Julian furthermore outlines problems with subjective judgements of intent as humans have a tendency to attribute meaning to language, which is known as the ELIZA effect.
Christopher Potts critically reviews the current evidence and arrives at the conclusion that “we currently don’t have compelling reasons to think language models can’t achieve language understanding”.
Overall, I think we have seen that large language models such as GPT-3 trained on huge amounts of data may be able to uncover connections between intent and pure form that go beyond what we expected. These connections, however, are tenuous as the prompts for such models must be carefully engineered in order to elicit the expected behaviour. Incorporating more explicit signal into such models from semantics and grounding should not only make them more powerful but also more data-efficient.
4. The next generation of NLP benchmarks 📊
One of the appeals of natural language processing to me is its diversity of tasks that cover various aspects of natural language, from text simplification to sentiment analysis. Historically, most tasks have standard datasets on which approaches are benchmarked. Recently, we have seen approaches increasingly compete on public leaderboards, claiming new state-of-the-art results but remaining brittle and perhaps losing track of the ultimate goal: doing well on real-world downstream applications of natural language.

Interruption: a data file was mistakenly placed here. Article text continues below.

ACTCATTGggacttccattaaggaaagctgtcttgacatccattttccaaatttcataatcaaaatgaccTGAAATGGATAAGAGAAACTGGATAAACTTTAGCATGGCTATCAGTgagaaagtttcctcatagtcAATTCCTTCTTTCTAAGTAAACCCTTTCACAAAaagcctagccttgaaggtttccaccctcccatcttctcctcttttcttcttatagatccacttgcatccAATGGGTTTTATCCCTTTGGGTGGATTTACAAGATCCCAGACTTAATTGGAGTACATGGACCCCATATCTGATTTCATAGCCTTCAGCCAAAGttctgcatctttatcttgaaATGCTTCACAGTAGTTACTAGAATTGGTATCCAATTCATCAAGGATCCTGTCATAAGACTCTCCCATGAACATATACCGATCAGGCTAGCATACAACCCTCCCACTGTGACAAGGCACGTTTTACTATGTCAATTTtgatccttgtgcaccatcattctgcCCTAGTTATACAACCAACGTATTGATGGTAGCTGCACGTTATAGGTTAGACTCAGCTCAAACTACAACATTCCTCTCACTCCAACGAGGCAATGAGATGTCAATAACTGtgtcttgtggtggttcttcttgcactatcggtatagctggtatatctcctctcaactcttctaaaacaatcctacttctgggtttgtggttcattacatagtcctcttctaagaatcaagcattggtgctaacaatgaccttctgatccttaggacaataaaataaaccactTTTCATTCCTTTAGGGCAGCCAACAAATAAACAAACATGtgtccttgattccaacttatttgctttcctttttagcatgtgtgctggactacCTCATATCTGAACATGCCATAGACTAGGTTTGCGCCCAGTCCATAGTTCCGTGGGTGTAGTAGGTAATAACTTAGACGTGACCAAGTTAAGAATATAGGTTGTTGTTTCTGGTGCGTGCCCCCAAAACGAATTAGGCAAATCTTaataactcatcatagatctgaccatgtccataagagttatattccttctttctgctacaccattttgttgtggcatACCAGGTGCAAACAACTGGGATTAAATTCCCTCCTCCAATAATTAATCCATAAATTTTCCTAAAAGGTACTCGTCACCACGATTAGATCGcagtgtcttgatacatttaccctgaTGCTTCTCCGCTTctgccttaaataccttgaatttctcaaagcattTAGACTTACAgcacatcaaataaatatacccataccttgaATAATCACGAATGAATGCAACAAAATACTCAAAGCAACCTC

There are four attributes that I think are crucial for benchmarks to better evaluate how well models generalise:
  • Multi-task: Benchmarks cover multiple general NLP tasks such as GLUE or multiple datasets of a task such as summarisation (see e.g. PEGASUS) and task-oriented dialogue (DialoGLUE). This helps to prevent designing models that only work for a specific domain or a narrow set of tasks.
  • Multi-lingual: Benchmarks cover multiple languages such as XTREME or provide data in languages beyond English such as IndoNLU. This enables evaluating how well the inductive biases of models generalise beyond English.
  • Adaptive: Benchmarks improve and grow with the model rather than remaining static. Recent examples of this are Dynabench (for diverse tasks) and LIGHT WILD (for dialogue in a fantasy RPG world). This ensures that models have a smaller chance to overfit to specific biases in the data and makes it more likely that they generalise to a broader set of phenomena.
  • Fine-grained: Benchmarks enable us to make fine-grained judgements where a model generalises and where it fails, for instance using SuperGLUE’s diagnostic dataset or CheckLists. This will allow us to better identify a model’s weaknesses and develop ways to mitigate them.
I think we will see all four of these ingredients appearing more frequently in future benchmarks, enabling us to bridge the gap to real-world applications. To better keep track of results on such diverse datasets, being able to automatically extract and aggregate results from papers is key. Lastly, it is important to keep in mind the ecological validity of our benchmarks, i.e. that they are reasonable proxies for scenarios where we ultimately would like to apply our models to make a difference.
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Sebastian Ruder
Sebastian Ruder @seb_ruder

Regular analyses of advances in natural language processing and machine learning.